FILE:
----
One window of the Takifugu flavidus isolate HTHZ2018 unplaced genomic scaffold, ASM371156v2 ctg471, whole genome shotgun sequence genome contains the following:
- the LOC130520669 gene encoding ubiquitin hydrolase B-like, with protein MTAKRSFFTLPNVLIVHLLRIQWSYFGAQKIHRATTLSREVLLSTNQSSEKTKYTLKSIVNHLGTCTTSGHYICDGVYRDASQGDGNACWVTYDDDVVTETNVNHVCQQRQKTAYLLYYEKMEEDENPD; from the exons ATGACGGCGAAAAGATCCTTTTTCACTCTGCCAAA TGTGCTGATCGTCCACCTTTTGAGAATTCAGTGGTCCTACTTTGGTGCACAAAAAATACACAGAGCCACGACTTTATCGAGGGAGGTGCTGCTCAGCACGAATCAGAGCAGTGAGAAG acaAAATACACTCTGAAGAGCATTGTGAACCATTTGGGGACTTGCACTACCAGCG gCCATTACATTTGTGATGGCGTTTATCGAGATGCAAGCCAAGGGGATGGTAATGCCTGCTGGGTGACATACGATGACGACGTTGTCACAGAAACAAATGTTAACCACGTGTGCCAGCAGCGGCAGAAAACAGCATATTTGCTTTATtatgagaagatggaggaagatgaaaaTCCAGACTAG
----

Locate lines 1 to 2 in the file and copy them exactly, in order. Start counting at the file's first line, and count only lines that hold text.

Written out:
One window of the Takifugu flavidus isolate HTHZ2018 unplaced genomic scaffold, ASM371156v2 ctg471, whole genome shotgun sequence genome contains the following:
- the LOC130520669 gene encoding ubiquitin hydrolase B-like, with protein MTAKRSFFTLPNVLIVHLLRIQWSYFGAQKIHRATTLSREVLLSTNQSSEKTKYTLKSIVNHLGTCTTSGHYICDGVYRDASQGDGNACWVTYDDDVVTETNVNHVCQQRQKTAYLLYYEKMEEDENPD; from the exons ATGACGGCGAAAAGATCCTTTTTCACTCTGCCAAA TGTGCTGATCGTCCACCTTTTGAGAATTCAGTGGTCCTACTTTGGTGCACAAAAAATACACAGAGCCACGACTTTATCGAGGGAGGTGCTGCTCAGCACGAATCAGAGCAGTGAGAAG acaAAATACACTCTGAAGAGCATTGTGAACCATTTGGGGACTTGCACTACCAGCG gCCATTACATTTGTGATGGCGTTTATCGAGATGCAAGCCAAGGGGATGGTAATGCCTGCTGGGTGACATACGATGACGACGTTGTCACAGAAACAAATGTTAACCACGTGTGCCAGCAGCGGCAGAAAACAGCATATTTGCTTTATtatgagaagatggaggaagatgaaaaTCCAGACTAG